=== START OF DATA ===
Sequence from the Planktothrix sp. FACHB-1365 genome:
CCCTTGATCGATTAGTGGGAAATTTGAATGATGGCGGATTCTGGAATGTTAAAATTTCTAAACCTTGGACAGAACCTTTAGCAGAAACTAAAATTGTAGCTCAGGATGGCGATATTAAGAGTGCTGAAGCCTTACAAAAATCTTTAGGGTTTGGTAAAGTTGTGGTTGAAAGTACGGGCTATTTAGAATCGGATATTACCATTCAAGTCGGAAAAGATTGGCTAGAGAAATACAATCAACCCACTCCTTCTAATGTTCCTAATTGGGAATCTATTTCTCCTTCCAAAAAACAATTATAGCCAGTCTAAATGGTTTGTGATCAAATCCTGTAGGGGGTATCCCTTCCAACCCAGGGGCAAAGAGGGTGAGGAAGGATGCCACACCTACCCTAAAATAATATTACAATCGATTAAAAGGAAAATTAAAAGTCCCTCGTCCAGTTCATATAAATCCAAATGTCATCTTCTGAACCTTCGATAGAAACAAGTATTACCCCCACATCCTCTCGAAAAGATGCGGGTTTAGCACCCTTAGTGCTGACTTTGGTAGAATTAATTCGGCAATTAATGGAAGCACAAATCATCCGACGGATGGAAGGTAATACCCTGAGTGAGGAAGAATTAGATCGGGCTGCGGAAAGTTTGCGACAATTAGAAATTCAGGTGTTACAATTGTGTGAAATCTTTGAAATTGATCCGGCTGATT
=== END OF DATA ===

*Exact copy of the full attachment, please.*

Sequence from the Planktothrix sp. FACHB-1365 genome:
CCCTTGATCGATTAGTGGGAAATTTGAATGATGGCGGATTCTGGAATGTTAAAATTTCTAAACCTTGGACAGAACCTTTAGCAGAAACTAAAATTGTAGCTCAGGATGGCGATATTAAGAGTGCTGAAGCCTTACAAAAATCTTTAGGGTTTGGTAAAGTTGTGGTTGAAAGTACGGGCTATTTAGAATCGGATATTACCATTCAAGTCGGAAAAGATTGGCTAGAGAAATACAATCAACCCACTCCTTCTAATGTTCCTAATTGGGAATCTATTTCTCCTTCCAAAAAACAATTATAGCCAGTCTAAATGGTTTGTGATCAAATCCTGTAGGGGGTATCCCTTCCAACCCAGGGGCAAAGAGGGTGAGGAAGGATGCCACACCTACCCTAAAATAATATTACAATCGATTAAAAGGAAAATTAAAAGTCCCTCGTCCAGTTCATATAAATCCAAATGTCATCTTCTGAACCTTCGATAGAAACAAGTATTACCCCCACATCCTCTCGAAAAGATGCGGGTTTAGCACCCTTAGTGCTGACTTTGGTAGAATTAATTCGGCAATTAATGGAAGCACAAATCATCCGACGGATGGAAGGTAATACCCTGAGTGAGGAAGAATTAGATCGGGCTGCGGAAAGTTTGCGACAATTAGAAATTCAGGTGTTACAATTGTGTGAAATCTTTGAAATTGATCCGGCTGATT